[Animation: A better analaogy – space [spacetime] as a three-dimensional grid. … where all the lines are mutually perpendicular in all three dimensions, … a grid where lines get “sucked” inward by the presence of masses.]

• Big Think > “Ask Ethan: Why is there no antigravity?” by Ethan Siegel (December 1, 2023) – You might imagine that spacetime could “curve” in an “anti” fashion, resulting in antigravity; but …

]]>So why doesn’t the electric force dominate the Universe, instead of the gravitational force? … The answer is that

the Universe is electrically neutral, where the amount of positive charge and the amount of negative charge balance out.The other two (nuclear) forces are also prohibited from affecting large scales.

The reason the gravitational force is so important — arguably, the only important force on extremely

large cosmic scales— is because even though it’s so tiny, it’scumulative[and so modeled according to the “center of mass-energy” concept].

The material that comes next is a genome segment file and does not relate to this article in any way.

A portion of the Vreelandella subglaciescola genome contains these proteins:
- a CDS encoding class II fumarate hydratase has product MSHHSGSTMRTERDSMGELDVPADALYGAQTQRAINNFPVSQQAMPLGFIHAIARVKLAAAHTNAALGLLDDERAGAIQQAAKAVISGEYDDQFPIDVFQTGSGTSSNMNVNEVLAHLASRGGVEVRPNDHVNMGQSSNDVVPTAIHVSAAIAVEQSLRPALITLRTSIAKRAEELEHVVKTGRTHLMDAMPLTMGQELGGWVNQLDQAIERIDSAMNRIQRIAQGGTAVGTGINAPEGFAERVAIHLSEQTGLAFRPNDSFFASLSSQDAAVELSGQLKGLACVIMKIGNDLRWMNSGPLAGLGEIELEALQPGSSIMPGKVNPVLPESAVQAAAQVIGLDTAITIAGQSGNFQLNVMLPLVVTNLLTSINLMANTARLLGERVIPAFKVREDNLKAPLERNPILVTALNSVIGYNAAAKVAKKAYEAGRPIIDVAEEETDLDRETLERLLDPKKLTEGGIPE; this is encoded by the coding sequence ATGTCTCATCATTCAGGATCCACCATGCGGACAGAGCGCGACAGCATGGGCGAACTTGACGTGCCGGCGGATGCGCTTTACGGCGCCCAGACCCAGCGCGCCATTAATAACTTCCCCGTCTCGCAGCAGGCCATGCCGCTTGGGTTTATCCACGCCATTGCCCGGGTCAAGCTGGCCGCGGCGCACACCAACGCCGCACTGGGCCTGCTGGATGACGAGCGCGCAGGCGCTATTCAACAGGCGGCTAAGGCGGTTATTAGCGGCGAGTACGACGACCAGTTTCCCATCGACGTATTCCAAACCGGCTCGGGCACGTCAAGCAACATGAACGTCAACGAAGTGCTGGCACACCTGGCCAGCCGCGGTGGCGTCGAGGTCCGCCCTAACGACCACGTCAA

But we could have imagined a very different Universe: one where either negative mass or negative energy states could exist. … Instead of starting with empty space, imagine that space is uniformly filled with matter: like a massive, perfect fluid [with a certain density]. [And “particles” with higher / lower densities than the containing fluid.]If you have a helium balloon floating in your car and slam on the brakes, all the passengers will jerk forward, but the balloon will float to the back. … because the (denser, heavier) air in the car “remains in motion” more strongly than [and relative to] the (less dense, lighter) helium balloon.

Regarding my theme of what’s changed in the last 50 – 100 years in mathematical physics …

**Modeling the profile of spacetime**: A question of the scalar curvature of three-dimensional spaces with steadily decreasing amounts and concentrations of energy-mass.